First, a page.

Congress Ties Controversial Cybersecurity Bill To Key Spending Package

And critics are not happy about it.

Buried deep within a 2,009-page congressional document is a cybersecurity bill that could have a major impact on your personal data.

Sharp-eyed reporters spotted the Cybersecurity Information Sharing Act of 2015 in a spending bill that was approved Tuesday. That $1.1 trillion bill will keep the United States funded through October 2016.

In other words, without a line-item veto there's no way for President Barack Obama to nix the controversial bits that could give authorities greater access to your personal information without also cutting down the entire omnibus spending package.

Needless to say, this revelation isn't sitting well with those who have fought CISA all year in letters to Congress.

Free market advocates, including Freedom Works, TechFreedom, The R Street Institute and Niskanen Center, expressed deep concerns with these developments and with CISA itself. "There is simply no need to rush such controversial provisions into law," they said in a Wednesday letter to House Speaker Paul Ryan. "These issues deserve full, considered review, which cannot happen when addressed through end-of-year omnibus legislation."

Other critics voiced their disapproval on Twitter:

Sen. Ron Wyden, who has been a vocal opponent of CISA, also came out against the provision on Wednesday. "The 'cybersecurity bill' was a bad bill when it passed the Senate and it is an even worse bill today," he said in a statement. "Americans deserve policies that protect both their privacy and their liberty. This bill fails on both counts."

CISA calls for the public and private sector to share information about digital threats, has been criticized by privacy and civil liberties advocates for enabling technology companies to share massive amounts of Americans' personal data with the government without requiring a warrant. 

Instead of reconciling the House and Senate versions of CISA and sending a separate bill to the president's desk to consider, however, legislators folded the measure into a massive spending bill that Congress must pass to avoid a government shutdown. 

As the Associated Press reported, the House is poised to vote on the massive spending bill on Friday.

There is some good news for net neutrality proponents here, as the telecomm and tech world waits for a court decision on the legality of the open Internet rules the Federal Communications Commission passed earlier this year: Riders that would have prevented the FCC from implementing its rules aren't in the spending package.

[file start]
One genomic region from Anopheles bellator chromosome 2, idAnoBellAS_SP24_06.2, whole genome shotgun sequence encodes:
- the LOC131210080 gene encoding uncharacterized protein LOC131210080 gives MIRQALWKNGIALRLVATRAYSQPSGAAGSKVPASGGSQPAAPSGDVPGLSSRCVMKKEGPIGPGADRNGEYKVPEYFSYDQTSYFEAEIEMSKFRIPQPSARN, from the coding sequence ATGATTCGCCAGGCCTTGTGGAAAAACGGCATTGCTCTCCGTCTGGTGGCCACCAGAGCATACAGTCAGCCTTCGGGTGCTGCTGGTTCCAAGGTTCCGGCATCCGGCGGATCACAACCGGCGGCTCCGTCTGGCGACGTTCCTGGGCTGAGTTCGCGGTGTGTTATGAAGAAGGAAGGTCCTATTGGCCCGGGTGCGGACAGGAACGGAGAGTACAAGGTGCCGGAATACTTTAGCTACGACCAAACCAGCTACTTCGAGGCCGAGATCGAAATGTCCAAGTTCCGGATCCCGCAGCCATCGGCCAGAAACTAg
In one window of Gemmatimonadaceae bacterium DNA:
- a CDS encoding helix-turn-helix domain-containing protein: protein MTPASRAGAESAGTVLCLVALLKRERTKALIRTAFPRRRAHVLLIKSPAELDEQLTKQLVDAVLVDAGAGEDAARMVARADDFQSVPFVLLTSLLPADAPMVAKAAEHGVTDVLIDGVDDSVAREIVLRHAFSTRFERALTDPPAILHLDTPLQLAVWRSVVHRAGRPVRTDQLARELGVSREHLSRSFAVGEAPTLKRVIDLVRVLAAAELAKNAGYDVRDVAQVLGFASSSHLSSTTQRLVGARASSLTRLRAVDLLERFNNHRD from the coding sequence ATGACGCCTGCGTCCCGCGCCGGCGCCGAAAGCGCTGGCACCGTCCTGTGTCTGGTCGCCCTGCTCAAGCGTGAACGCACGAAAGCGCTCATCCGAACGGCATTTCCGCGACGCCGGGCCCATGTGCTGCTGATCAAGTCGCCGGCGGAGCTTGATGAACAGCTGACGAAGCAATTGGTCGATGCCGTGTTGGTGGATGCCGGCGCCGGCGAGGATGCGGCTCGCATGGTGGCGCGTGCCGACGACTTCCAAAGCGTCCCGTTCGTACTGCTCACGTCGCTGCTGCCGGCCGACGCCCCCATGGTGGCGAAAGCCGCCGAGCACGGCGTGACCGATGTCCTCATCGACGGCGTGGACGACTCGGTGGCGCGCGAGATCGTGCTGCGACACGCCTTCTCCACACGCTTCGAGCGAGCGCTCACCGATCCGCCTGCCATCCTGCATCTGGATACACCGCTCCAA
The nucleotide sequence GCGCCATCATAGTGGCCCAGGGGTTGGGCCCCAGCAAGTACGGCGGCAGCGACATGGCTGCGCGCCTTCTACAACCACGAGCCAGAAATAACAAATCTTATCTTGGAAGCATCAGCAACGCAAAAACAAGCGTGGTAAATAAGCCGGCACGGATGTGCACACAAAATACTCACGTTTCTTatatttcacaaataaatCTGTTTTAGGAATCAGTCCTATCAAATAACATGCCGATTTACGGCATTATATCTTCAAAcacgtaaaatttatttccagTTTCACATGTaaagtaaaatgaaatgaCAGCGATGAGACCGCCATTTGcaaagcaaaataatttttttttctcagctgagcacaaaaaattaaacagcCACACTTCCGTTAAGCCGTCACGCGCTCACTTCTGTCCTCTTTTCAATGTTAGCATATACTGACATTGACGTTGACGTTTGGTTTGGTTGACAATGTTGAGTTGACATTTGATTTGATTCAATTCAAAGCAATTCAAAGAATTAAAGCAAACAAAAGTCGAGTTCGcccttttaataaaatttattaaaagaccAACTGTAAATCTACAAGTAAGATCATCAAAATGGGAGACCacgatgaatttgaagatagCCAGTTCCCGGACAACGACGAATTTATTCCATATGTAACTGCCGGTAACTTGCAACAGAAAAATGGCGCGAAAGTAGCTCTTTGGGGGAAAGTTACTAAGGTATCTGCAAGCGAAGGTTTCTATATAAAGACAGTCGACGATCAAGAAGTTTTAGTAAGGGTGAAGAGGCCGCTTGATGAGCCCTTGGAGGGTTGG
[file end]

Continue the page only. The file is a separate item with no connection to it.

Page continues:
The inclusion of CISA, however, is a holiday present for businesses that would receive liability protection for data breaches in exchange for sharing threat information on the causes of those breaches.

"This cyber bill is a ‘team America’ approach that will significantly improve efforts to fight cyber criminals and better protect consumer data and intellectual property,” said Tim Pawlenty, president and CEO of the Financial Services Roundtable, a lobbying organization that represents many of the largest banking, insurance and investment firms in the U.S.

“We applaud both Senate and House leaders for their efforts regarding this important cybersecurity legislation.”

Responding to the concerns raised by privacy and civil liberties advocates, Congressman Adam Schiff held that this bill contains strong privacy protections that require personal information to be stripped out before malicious code is shared with the Department of Homeland Security.

"It is the most significant effort by Congress to address the cyber threat to date, and should now become law," he said in a statement.

Rep. Devin Nunes, chairman of the House Intelligence Committee, agreed: “These bills are vital for protecting America’s digital networks and for implementing the necessary funding, authorizations, and oversight for the intelligence community."

While the White House has said publicly in the past that cybersecurity legislation must not violate Americans' right to privacy, the Obama administration urged Congress to exclude any “unnecessary prohibition” on companies sharing information with the National Security Agency, according to a memorandum first reported by Reuters and provided to The Huffington Post by Fight for the Future.

“It’s clear now that this bill was never intended to prevent cyber attacks,” said Evan Greer, campaign director of Fight for the Future, in a statement. “It’s a disingenuous attempt to quietly expand the U.S. government’s surveillance programs, and it will inevitably lead to law enforcement agencies using the data they collect from companies through this program to investigate, prosecute, and incarcerate more people, deepening injustices in our society while failing to improve security.”